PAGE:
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5 Best 2013 Movies to Inspire Travel

Secret Life of Walter MittyTime for my annual best movies to inspire travel story. Frankly, there weren’t a lot of movies in 2013 that had a distinct sense of place. And many, like The Great Gatsby, were filmed in a location (Australia, in this case) far away from where the movie is set (Long Island, New York). But here are five that stand out for me.

1. The Book Thief. Based on Markus Zusak’s book, this movie tells the story of a young girl who escapes the horrors of WWII Germany by stealing books and sharing them with others. Locations include Berlin; Görlitz, Saxony; and Studio Babelsberg, Potsdam, Brandenburg. Read my review here.

2. The Secret Life of Walter Mitty. You want travel in a movie? Check out this remake of the classic 1947 movie, based on the short story by James Thurber. Ben Stiller plays a daydreamer who escapes his mundane life by disappearing into a world of fantasies filled with heroism, romance and action. When his job is threatened, he takes action in the real world, embarking on a global journey that turns into an adventure more extraordinary than anything he could have ever imagined. Locations include British Columbia, the Vatnajökull National Park in Iceland, and the Time-Life Building in Manhattan.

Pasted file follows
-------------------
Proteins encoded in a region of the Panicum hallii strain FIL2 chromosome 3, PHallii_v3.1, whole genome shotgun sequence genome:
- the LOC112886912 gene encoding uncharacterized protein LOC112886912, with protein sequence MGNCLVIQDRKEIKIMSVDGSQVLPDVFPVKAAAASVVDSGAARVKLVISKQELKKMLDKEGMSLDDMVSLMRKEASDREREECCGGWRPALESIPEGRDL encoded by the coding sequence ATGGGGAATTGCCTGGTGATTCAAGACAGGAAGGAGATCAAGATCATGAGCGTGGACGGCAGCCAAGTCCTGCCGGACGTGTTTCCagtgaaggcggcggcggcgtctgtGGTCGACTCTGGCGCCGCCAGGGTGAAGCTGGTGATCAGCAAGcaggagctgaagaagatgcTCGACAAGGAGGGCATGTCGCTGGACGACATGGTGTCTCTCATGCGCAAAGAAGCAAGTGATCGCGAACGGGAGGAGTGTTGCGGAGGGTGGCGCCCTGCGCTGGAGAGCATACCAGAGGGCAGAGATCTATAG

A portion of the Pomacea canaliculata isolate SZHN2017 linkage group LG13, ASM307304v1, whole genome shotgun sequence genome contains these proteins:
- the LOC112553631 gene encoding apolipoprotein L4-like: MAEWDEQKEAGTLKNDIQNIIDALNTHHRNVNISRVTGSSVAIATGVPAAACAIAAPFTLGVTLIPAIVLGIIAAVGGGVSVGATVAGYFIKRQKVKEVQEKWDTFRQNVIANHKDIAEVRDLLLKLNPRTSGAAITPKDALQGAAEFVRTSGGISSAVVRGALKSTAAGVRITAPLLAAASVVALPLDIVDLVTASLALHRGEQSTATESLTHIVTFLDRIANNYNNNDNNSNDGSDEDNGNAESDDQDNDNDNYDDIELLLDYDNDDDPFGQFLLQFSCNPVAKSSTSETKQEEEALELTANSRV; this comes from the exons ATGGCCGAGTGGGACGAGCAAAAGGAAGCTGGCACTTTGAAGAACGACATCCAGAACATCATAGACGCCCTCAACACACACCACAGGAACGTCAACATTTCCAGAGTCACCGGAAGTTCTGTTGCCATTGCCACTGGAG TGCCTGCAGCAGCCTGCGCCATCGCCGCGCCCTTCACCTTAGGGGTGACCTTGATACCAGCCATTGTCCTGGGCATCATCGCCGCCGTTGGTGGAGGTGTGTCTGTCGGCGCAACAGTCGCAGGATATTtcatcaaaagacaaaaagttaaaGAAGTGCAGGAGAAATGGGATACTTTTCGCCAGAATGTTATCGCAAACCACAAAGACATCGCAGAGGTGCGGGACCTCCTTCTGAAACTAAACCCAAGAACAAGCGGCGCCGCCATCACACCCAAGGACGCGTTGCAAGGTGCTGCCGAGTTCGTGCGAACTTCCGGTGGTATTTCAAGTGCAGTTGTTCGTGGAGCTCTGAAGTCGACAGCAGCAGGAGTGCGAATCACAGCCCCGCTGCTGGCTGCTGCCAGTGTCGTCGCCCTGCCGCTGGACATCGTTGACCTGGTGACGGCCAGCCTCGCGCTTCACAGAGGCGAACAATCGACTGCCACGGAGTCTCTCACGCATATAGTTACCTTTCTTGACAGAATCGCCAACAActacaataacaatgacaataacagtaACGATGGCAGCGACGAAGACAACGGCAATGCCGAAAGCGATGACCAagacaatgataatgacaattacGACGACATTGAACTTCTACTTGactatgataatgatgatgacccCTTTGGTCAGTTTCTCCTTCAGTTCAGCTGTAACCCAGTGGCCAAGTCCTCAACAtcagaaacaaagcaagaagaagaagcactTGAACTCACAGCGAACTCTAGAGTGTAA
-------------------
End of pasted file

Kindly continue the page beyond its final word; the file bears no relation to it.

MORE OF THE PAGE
3. Now You See Me. This movie directed by Louis Leterrier didn’t get a lot of press, but I loved it. The story follows an FBI agent and an Interpol detective tracking a team of illusionists who pull off bank heists during their performances and reward their audiences with the money. Count me in! Filming locations include the Orpheum Theater in Los Angeles, the Neon Museum in Las Vegas, New Orleans and Paris.

4. Beautiful Creatures. Alden Ehrenreich and Alice Englert star in this movie about a boy who longs to escape his small Southern town. When he meets a mysterious new girl, together they uncover dark secrets about their respective families, their history and their town. Based on the book by Kami Garcia and Margaret Stohl, this movie was shot in three locations in Louisiana — Covington, St. Francisville, and New Orleans. Read my review here.

5. The Spectacular Now. This indie film stars Miles Teller as a charming high school senior with a thirst for alcohol and no plans for the future. Until, that is, he gets involved with Aimee Finecky (Shailene Woodley), a “nice girl” with big plans. This movie was filmed in sunny Georgia.